"Aquaculture, not the Internet, represents the most promising investment opportunity of the 21st Century."
- Peter Drucker, Management Expert & Economist
- Peter Drucker, Management Expert & Economist
Saving the Endangered Eel: Could Catfish Be The Answer?
|Kinki University has attracted much attention for becoming the first in the world to produce farmed bluefin tuna, but recently it has also succeeded in producing something else - catfish that tastes like eel. Bonnie Waycott, reporting for TheFishSite, spoke to the lead developer, Associate Professor Masahiko Ariji of the University's Faculty of Agriculture, and reports on why he and his team developed such a species.|
Unagi, or freshwater eel, is a big hit during the summer in Japan but its popularity comes at a cost - its price has been rising, as overfishing and pollution have caused stocks to decline. The situation has become so serious that the species is now on the IUCN (International Union for Conservation of Nature and Natural Resources) red list of endangered species.
"It's undoubtedly a huge problem," said Ariji. "Many eel farmers told me that their businesses were affected, and asked if there was a way to cultivate a new species that could prove just as popular as eel."
Ariji is the leader of a research team at Kinki University who recently came up with a possible solution to the problem of declining eel stocks: catfish that taste like eel.
Because of its unpleasant mud-like smell, catfish isn't a popular choice of food for Japanese people. But it can be farmed in facilities that cultivate eel, and Ariji also discovered that its smell came from bacteria in river water and could be removed through proper cultivation. He began working with eel farming company Makihara Youman in Kagoshima Prefecture to create a catfish with the same taste and texture as eel. His method was to find the best combination of feed that would make the catfish meat juicy and give it a better taste.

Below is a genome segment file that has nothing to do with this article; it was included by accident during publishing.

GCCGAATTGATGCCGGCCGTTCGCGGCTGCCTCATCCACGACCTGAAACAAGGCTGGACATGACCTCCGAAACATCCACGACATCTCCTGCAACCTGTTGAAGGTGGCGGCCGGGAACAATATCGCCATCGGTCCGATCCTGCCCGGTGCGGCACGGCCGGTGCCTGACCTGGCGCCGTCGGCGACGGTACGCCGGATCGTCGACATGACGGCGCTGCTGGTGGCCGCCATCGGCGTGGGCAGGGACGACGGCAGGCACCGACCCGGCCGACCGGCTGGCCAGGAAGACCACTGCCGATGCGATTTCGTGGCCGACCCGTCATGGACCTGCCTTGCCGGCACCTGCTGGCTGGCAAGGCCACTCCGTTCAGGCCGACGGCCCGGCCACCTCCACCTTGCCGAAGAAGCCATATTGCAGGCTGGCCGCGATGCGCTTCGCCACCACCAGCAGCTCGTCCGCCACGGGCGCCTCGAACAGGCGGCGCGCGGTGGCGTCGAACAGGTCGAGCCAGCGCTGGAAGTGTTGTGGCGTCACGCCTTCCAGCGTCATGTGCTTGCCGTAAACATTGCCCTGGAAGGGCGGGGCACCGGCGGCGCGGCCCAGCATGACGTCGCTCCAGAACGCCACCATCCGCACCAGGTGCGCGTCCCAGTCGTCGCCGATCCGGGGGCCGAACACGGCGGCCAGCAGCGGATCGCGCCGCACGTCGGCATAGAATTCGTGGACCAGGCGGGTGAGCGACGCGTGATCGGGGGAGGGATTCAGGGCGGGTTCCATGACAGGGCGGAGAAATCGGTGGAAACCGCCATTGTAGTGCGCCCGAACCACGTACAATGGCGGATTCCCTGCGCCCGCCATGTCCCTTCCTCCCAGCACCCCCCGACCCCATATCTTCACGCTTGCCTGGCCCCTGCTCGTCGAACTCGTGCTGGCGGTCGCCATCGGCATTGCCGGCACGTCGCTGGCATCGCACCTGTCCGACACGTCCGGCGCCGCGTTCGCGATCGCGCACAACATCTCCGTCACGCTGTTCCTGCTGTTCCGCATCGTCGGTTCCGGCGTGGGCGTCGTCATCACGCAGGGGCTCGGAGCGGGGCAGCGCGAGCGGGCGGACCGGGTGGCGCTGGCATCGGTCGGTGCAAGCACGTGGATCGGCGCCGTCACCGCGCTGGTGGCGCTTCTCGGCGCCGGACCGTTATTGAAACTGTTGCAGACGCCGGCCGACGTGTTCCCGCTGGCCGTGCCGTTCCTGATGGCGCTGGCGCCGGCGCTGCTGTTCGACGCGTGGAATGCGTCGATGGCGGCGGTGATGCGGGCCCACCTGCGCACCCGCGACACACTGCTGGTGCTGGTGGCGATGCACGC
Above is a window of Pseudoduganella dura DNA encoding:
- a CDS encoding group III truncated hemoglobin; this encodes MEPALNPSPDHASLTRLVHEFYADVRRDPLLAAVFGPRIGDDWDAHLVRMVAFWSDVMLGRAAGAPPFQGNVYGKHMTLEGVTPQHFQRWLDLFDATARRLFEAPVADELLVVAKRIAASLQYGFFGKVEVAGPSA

Ariji's first sample was produced in February of this year. Although it didn't have a strong smell, salmon feed had made it slightly oily so he worked on creating different feed combinations and produced another sample for testing in September. He also compared varieties of catfish from across Japan and studied their smell and fat content, in order to select the best kind that could be cooked in the "kabayaki" style, a method in which eel is dipped in sweet soy sauce before being broiled on a grill.
"Feed and pellet production are big in Japanese aquaculture," Ariji explained. "I mixed different feed together like coffee beans. I tried salmon feed, yellowtail feed and even feed for sea bream. Each feed has a different content and I checked everything, from protein to fat to oil before producing a range of combinations. Some combinations contained 50% salmon feed, others had 20% yellowtail feed...I created a huge variety. The eel-like taste was very difficult to create, and I ate many samples of raw catfish to see whether we were making progress."